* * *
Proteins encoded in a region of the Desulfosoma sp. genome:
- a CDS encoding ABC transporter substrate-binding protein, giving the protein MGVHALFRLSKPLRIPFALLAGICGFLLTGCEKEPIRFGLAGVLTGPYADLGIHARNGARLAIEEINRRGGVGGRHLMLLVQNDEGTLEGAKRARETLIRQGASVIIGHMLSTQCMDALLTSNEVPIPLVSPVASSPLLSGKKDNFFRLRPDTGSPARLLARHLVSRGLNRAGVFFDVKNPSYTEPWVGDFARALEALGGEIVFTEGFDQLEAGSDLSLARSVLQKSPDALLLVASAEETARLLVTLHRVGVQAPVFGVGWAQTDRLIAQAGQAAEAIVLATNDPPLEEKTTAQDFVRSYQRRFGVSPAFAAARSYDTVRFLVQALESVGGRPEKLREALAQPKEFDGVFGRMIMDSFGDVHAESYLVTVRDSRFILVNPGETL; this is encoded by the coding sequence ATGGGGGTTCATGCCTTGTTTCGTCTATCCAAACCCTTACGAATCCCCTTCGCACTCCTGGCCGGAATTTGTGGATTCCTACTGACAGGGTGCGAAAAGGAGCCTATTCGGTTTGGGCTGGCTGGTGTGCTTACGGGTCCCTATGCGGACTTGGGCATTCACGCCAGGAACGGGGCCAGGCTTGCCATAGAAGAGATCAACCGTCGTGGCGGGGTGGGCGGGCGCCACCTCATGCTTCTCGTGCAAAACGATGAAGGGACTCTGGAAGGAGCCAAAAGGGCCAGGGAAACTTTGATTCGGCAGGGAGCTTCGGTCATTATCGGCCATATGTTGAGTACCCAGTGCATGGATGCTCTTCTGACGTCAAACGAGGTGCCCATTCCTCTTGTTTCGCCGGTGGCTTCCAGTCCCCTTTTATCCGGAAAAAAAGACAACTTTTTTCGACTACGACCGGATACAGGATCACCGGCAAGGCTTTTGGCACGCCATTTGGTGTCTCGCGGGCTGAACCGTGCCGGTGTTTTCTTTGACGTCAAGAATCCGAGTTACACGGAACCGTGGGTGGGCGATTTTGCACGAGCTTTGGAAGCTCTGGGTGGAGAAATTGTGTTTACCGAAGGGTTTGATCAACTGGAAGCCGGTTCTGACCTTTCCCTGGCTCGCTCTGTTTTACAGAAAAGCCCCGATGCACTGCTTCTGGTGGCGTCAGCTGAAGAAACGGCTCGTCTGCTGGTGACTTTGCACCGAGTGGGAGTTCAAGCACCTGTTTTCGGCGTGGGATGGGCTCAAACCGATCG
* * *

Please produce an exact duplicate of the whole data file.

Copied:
Proteins encoded in a region of the Desulfosoma sp. genome:
- a CDS encoding ABC transporter substrate-binding protein, giving the protein MGVHALFRLSKPLRIPFALLAGICGFLLTGCEKEPIRFGLAGVLTGPYADLGIHARNGARLAIEEINRRGGVGGRHLMLLVQNDEGTLEGAKRARETLIRQGASVIIGHMLSTQCMDALLTSNEVPIPLVSPVASSPLLSGKKDNFFRLRPDTGSPARLLARHLVSRGLNRAGVFFDVKNPSYTEPWVGDFARALEALGGEIVFTEGFDQLEAGSDLSLARSVLQKSPDALLLVASAEETARLLVTLHRVGVQAPVFGVGWAQTDRLIAQAGQAAEAIVLATNDPPLEEKTTAQDFVRSYQRRFGVSPAFAAARSYDTVRFLVQALESVGGRPEKLREALAQPKEFDGVFGRMIMDSFGDVHAESYLVTVRDSRFILVNPGETL; this is encoded by the coding sequence ATGGGGGTTCATGCCTTGTTTCGTCTATCCAAACCCTTACGAATCCCCTTCGCACTCCTGGCCGGAATTTGTGGATTCCTACTGACAGGGTGCGAAAAGGAGCCTATTCGGTTTGGGCTGGCTGGTGTGCTTACGGGTCCCTATGCGGACTTGGGCATTCACGCCAGGAACGGGGCCAGGCTTGCCATAGAAGAGATCAACCGTCGTGGCGGGGTGGGCGGGCGCCACCTCATGCTTCTCGTGCAAAACGATGAAGGGACTCTGGAAGGAGCCAAAAGGGCCAGGGAAACTTTGATTCGGCAGGGAGCTTCGGTCATTATCGGCCATATGTTGAGTACCCAGTGCATGGATGCTCTTCTGACGTCAAACGAGGTGCCCATTCCTCTTGTTTCGCCGGTGGCTTCCAGTCCCCTTTTATCCGGAAAAAAAGACAACTTTTTTCGACTACGACCGGATACAGGATCACCGGCAAGGCTTTTGGCACGCCATTTGGTGTCTCGCGGGCTGAACCGTGCCGGTGTTTTCTTTGACGTCAAGAATCCGAGTTACACGGAACCGTGGGTGGGCGATTTTGCACGAGCTTTGGAAGCTCTGGGTGGAGAAATTGTGTTTACCGAAGGGTTTGATCAACTGGAAGCCGGTTCTGACCTTTCCCTGGCTCGCTCTGTTTTACAGAAAAGCCCCGATGCACTGCTTCTGGTGGCGTCAGCTGAAGAAACGGCTCGTCTGCTGGTGACTTTGCACCGAGTGGGAGTTCAAGCACCTGTTTTCGGCGTGGGATGGGCTCAAACCGATCG